The Italian Earth Charter Committee, in collaboration with the Italian Japan Foundation and under the patronage of the Japanese Embassy to Italy and the Japanese Embassy to the Holy See, co-organized a photo exhibition to remember the destruction of Civitavecchia in 1943 and the destruction of Ishinomaki in 2011. Civitavecchia, a town about 70 kilometers northwest of Rome, was totally destroyed in 1943 by air bombardment during the Second World War. Ishinomaki was devastated by the 2011 tsunami. The exhibition was an opportunity to think about events that can put the existence of a whole town in danger, and the aim was to stimulate a common action towards the realization of a peaceful society and that respects the environment.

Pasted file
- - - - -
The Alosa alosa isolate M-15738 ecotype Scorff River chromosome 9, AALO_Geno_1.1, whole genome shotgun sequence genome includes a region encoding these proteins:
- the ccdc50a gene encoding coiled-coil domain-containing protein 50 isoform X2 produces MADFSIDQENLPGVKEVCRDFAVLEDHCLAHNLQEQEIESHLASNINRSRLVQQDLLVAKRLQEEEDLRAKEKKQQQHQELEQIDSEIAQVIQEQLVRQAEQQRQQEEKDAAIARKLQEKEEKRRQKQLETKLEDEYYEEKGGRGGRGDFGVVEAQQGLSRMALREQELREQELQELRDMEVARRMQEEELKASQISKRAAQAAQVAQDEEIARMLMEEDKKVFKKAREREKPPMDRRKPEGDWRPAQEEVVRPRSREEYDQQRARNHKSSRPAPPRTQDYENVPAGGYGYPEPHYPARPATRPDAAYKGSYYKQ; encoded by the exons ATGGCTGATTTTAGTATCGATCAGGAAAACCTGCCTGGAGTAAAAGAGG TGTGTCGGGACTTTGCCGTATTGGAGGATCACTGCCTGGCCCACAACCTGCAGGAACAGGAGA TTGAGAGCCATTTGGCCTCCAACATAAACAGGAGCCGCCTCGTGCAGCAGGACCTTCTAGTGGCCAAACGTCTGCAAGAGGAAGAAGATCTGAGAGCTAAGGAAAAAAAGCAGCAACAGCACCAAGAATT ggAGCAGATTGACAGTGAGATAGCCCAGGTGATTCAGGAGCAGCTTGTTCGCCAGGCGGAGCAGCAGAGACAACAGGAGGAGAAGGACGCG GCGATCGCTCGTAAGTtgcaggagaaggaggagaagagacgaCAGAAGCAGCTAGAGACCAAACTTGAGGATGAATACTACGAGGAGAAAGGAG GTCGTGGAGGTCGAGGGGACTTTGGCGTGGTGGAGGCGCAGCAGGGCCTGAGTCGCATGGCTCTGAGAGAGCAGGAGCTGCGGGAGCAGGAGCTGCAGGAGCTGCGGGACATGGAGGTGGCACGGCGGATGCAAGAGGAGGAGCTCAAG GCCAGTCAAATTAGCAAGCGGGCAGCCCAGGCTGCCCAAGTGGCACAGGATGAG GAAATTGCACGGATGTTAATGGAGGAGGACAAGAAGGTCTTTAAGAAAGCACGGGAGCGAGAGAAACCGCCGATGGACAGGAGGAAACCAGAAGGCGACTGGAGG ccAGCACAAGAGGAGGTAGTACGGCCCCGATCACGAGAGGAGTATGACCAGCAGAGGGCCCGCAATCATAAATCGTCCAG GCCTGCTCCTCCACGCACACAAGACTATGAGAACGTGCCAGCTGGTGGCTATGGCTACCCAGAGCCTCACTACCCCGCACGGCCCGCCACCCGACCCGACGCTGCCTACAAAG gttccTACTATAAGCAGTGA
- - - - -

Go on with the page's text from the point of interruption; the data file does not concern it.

Carla Celani, curator of the event stated, “Two different tragedies: the first by man and the other caused by nature. For this reason, the exhibition will not only be a tribute to those who suffered these two disasters, but a moment of reflection individually and collectively, from which we hope will give rise to a consciousness to the rejection of any form of conflict, land conservation in which we live and the environment.” The event showcased photographs of the two cities and the destruction they each underwent, as well as featuring two documents – The Italian Constitution and The Earth Charter.
About 200 people attended the exhibition’s inauguration on March 11th, and since then more than 300 teachers and students from Roman schools have visited.
Here is the video (in Italian) from the exhibition.